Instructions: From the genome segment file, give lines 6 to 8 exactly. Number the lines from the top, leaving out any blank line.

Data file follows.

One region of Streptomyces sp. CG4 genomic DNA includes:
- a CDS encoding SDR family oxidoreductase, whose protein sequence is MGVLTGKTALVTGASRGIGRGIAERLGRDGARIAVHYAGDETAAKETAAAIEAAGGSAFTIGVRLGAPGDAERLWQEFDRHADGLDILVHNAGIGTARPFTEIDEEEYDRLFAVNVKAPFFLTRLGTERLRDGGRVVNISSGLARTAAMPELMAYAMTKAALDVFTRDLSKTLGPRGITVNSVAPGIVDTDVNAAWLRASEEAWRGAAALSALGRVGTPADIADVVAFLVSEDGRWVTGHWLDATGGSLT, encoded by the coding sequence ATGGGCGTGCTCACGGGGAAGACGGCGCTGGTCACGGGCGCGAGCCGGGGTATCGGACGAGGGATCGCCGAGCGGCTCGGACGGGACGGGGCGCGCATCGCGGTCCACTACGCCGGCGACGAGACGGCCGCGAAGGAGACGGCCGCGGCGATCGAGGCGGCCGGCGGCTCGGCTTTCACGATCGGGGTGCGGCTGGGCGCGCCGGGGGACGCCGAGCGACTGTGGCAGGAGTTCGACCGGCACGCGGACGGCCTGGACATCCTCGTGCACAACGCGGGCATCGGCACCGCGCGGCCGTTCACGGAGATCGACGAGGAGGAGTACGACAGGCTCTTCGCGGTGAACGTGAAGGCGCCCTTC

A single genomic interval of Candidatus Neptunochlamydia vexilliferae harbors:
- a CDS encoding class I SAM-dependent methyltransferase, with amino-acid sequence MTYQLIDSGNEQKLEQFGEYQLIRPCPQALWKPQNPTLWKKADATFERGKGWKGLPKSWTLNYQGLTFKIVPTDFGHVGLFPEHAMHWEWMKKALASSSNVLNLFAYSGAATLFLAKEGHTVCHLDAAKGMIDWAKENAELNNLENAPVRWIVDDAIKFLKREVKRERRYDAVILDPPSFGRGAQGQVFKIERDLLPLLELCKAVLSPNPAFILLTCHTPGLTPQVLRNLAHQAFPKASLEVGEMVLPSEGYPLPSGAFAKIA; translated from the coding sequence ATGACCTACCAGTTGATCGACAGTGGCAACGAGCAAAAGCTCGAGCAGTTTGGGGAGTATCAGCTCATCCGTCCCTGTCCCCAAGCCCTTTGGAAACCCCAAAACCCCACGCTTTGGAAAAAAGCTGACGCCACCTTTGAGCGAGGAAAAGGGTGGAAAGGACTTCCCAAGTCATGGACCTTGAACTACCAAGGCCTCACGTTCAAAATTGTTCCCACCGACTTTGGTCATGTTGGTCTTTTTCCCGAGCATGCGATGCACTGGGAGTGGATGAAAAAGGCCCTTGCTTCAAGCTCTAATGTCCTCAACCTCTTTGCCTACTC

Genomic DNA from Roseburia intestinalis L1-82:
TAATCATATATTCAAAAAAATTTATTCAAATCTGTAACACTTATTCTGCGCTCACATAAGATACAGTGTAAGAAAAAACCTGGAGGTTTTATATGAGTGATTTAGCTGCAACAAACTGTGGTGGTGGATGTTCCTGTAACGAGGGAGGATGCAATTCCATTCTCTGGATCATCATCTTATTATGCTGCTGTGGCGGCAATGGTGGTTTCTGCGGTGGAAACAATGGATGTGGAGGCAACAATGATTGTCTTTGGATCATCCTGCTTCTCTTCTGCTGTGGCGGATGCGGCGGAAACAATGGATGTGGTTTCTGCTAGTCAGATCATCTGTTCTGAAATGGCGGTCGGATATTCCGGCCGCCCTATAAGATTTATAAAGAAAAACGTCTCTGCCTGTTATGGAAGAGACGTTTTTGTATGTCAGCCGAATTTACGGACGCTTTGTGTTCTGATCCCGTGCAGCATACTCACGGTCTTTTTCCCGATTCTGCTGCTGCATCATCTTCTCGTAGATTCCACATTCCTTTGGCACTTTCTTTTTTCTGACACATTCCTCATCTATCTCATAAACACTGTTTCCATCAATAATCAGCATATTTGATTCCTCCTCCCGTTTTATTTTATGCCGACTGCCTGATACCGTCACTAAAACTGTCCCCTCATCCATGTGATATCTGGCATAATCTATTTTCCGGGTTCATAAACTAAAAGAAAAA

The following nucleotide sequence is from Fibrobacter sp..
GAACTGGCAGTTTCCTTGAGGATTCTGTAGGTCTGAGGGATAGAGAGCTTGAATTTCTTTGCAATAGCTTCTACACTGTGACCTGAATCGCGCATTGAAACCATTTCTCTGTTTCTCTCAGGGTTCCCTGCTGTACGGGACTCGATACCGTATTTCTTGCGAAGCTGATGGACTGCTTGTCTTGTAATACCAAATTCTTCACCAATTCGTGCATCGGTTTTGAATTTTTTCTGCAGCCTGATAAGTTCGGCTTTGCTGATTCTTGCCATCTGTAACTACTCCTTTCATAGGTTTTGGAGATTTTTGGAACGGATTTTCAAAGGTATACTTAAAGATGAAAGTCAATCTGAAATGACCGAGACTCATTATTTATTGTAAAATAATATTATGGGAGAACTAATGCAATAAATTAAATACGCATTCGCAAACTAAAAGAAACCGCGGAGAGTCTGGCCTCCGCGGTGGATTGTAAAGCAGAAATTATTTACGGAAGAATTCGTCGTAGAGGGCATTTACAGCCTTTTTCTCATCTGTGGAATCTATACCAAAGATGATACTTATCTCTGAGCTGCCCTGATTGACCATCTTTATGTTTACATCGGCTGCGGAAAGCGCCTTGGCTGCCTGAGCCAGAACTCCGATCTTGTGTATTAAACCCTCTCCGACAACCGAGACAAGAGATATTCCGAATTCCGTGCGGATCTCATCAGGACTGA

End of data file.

TAATCATATATTCAAAAAAATTTATTCAAATCTGTAACACTTATTCTGCGCTCACATAAGATACAGTGTAAGAAAAAACCTGGAGGTTTTATATGAGTGATTTAGCTGCAACAAACTGTGGTGGTGGATGTTCCTGTAACGAGGGAGGATGCAATTCCATTCTCTGGATCATCATCTTATTATGCTGCTGTGGCGGCAATGGTGGTTTCTGCGGTGGAAACAATGGATGTGGAGGCAACAATGATTGTCTTTGGATCATCCTGCTTCTCTTCTGCTGTGGCGGATGCGGCGGAAACAATGGATGTGGTTTCTGCTAGTCAGATCATCTGTTCTGAAATGGCGGTCGGATATTCCGGCCGCCCTATAAGATTTATAAAGAAAAACGTCTCTGCCTGTTATGGAAGAGACGTTTTTGTATGTCAGCCGAATTTACGGACGCTTTGTGTTCTGATCCCGTGCAGCATACTCACGGTCTTTTTCCCGATTCTGCTGCTGCATCATCTTCTCGTAGATTCCACATTCCTTTGGCACTTTCTTTTTTCTGACACATTCCTCATCTATCTCATAAACACTGTTTCCATCAATAATCAGCATATTTGATTCCTCCTCCCGTTTTATTTTATGCCGACTGCCTGATACCGTCACTAAAACTGTCCCCTCATCCATGTGATATCTGGCATAATCTATTTTCCGGGTTCATAAACTAAAAGAAAAA

The following nucleotide sequence is from Fibrobacter sp..
GAACTGGCAGTTTCCTTGAGGATTCTGTAGGTCTGAGGGATAGAGAGCTTGAATTTCTTTGCAATAGCTTCTACACTGTGACCTGAATCGCGCATTGAAACCATTTCTCTGTTTCTCTCAGGGTTCCCTGCTGTACGGGACTCGATACCGTATTTCTTGCGAAGCTGATGGACTGCTTGTCTTGTAATACCAAATTCTTCACCAATTCGTGCATCGGTTTTGAATTTTTTCTGCAGCCTGATAAGTTCGGCTTTGCTGATTCTTGCCATCTGTAACTACTCCTTTCATAGGTTTTGGAGATTTTTGGAACGGATTTTCAAAGGTATACTTAAAGATGAAAGTCAATCTGAAATGACCGAGACTCATTATTTATTGTAAAATAATATTATGGGAGAACTAATGCAATAAATTAAATACGCATTCGCAAACTAAAAGAAACCGCGGAGAGTCTGGCCTCCGCGGTGGATTGTAAAGCAGAAATTATTTACGGAAGAATTCGTCGTAGAGGGCATTTACAGCCTTTTTCTCATCTGTGGAATCTATACCAAAGATGATACTTATCTCTGAGCTGCCCTGATTGACCATCTTTATGTTTACATCGGCTGCGGAAAGCGCCTTGGCTGCCTGAGCCAGAACTCCGATCTTGTGTATTAAACCCTCTCCGACAACCGAGACAAGAGATATTCCGAATTCCGTGCGGATCTCATCAGGACTGA